Isolation of HIV Antibodies Advances Search For AIDS Vaccine
A team of researchers has "identified 17 potent antibodies whose discovery opened up valuable pathways in the search for an AIDS vaccine," Agence France-Presse reports (8/17). The researchers "at and associated with the International AIDS Vaccine Initiative (IAVI), the Scripps Research Institute, the biotechnology company Theraclone Sciences and Monogram Biosciences Inc., a LabCorp company, report in the current issue of Nature" that the antibodies are "capable of neutralizing a broad spectrum of variants of HIV, the virus that causes AIDS," according to a joint press release (8/17).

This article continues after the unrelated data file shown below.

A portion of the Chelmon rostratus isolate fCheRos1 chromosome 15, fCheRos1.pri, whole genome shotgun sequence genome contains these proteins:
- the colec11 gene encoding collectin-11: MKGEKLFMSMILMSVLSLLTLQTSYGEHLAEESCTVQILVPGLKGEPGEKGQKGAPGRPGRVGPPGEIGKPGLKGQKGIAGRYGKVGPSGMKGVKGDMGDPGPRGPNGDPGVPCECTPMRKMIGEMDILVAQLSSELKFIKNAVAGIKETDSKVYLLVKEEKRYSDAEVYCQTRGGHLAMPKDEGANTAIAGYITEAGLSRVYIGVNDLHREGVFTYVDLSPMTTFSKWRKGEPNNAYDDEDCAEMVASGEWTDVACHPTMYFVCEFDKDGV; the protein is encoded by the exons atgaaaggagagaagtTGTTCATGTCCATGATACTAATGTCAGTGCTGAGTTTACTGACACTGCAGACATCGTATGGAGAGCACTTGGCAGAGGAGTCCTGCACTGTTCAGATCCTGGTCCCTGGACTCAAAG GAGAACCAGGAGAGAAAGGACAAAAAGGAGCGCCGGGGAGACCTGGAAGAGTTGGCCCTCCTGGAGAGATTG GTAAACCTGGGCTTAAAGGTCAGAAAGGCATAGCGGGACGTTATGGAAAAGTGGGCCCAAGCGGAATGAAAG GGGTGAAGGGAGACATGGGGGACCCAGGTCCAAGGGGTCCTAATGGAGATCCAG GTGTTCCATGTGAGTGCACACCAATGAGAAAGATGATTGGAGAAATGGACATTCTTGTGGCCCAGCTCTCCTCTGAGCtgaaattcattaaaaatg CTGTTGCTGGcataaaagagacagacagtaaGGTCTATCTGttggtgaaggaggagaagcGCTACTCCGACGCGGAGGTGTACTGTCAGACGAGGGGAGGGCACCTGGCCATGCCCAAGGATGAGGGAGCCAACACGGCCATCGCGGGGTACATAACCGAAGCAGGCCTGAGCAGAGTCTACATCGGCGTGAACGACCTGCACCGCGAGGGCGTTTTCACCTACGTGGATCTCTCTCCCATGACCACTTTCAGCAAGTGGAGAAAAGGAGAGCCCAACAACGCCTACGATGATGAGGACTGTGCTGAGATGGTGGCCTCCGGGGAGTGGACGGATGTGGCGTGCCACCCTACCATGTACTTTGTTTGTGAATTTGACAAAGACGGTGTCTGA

IAVI "said the quest for HIV-neutralizing antibodies was 'perhaps the greatest challenge' facing vaccine engineers," AFP writes (8/17). Wayne Koff, chief scientific officer for IAVI, "said the problem with HIV is that it's a hyper-variable virus," meaning that the virus, which "has millions of strains," is "different all over the world," making broadly neutralizing antibodies necessary for a vaccine that will work worldwide, VOA News reports (DeCapua, 8/17).This is part of the KHN Morning Briefing, a summary of health policy coverage from major news organizations. Sign up for an email subscription.